It is a truth all but universally acknowledged that a eukaryotic cell entering mitosis must be in want of the canonical proteins for mitotic checkpoints. And then there is Giardia intestinalis. A notorious flagellate pathogen, this binucleate protist belongs to one of the major eukaryotic lineages now called the "Excavates." Like all other Excavates, Giardia is weird, says Zacheus Cande of the University of California, Berkeley, but weird in a good way because of its ancient evolutionary divergence from the better-known branch of eukaryotes where everything from humans to yeast hang out.

Thursday, 14 August 2014 10:02

Nontraditional Science Careers: Consultant

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The secret is out. There is life beyond the lab or the classroom for someone with a PhD in molecular biology, especially in the biotech and pharmaceutical industry. And yet many of these business careers have little to do directly with bench expertise but instead call on doctoral level training in analysis, planning, and communication. Those are the key skills that serve Jason Huhn and Danielle Haney, recent PhD graduates who are happily pursuing fast-paced, well-paid office-based careers as consultants.

In Hollywood and in 3D molecular printing, you start with a script. But the scripts that Darrell Hurt offers bioscience researchers help them to make molecular discoveries more easily. Hurt is the section head at the Computational Biology Bioinformatics and Computational Biosciences Branch at the NIH, where he recently launched the NIH 3D Print Exchange. http://3dprint.nih.gov/ The Exchange offers open-access to ready-to-use scripts, the instructions that drive 3D printers, so scientists can turn their .pdb and other data files into print-it-yourself plastic models.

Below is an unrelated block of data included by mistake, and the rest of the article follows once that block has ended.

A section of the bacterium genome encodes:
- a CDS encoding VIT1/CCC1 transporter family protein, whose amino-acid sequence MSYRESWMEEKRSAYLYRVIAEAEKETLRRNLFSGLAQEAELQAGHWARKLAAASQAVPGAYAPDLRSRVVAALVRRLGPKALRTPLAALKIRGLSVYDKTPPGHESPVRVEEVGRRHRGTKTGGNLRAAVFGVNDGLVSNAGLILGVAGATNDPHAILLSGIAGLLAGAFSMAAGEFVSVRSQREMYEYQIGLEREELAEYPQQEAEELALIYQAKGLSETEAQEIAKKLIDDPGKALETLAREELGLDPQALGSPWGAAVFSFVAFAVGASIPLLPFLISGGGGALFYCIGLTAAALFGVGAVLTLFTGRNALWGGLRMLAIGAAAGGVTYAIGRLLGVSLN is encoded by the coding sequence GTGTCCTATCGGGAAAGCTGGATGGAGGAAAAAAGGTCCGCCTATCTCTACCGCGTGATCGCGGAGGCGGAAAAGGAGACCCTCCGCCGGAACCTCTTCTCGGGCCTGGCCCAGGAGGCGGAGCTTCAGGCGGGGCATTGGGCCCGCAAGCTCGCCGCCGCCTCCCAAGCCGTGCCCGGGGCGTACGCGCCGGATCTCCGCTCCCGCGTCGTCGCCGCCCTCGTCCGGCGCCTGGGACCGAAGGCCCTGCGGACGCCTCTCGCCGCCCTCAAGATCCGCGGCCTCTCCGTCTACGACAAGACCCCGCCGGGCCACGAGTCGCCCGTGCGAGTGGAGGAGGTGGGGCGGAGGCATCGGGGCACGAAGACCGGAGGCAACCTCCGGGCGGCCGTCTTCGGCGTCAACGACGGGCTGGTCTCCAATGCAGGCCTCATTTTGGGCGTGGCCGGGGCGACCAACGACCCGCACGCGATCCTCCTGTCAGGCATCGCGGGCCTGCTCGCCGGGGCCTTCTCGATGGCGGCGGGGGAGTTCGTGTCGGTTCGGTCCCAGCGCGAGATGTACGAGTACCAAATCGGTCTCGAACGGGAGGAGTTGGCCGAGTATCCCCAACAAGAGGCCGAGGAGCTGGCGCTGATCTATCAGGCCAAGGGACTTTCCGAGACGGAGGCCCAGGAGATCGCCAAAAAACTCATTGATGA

It's rare to find a young scientist in a big office, yet Gregory Alushin, age 29, has generous space, a U-shaped desk, and a floor-to-ceiling window with a view of the NIH campus. He is semi-apologetic about the arrangement, insisting that it's only temporary. "We're going to have to leave this place in a few months," Alushin hastily explains. "Another institute had just moved out of this space so we got to be the temporary sole occupants." His lab was founded only seven months ago, says Alushin, and he doesn't want to get too comfortable.

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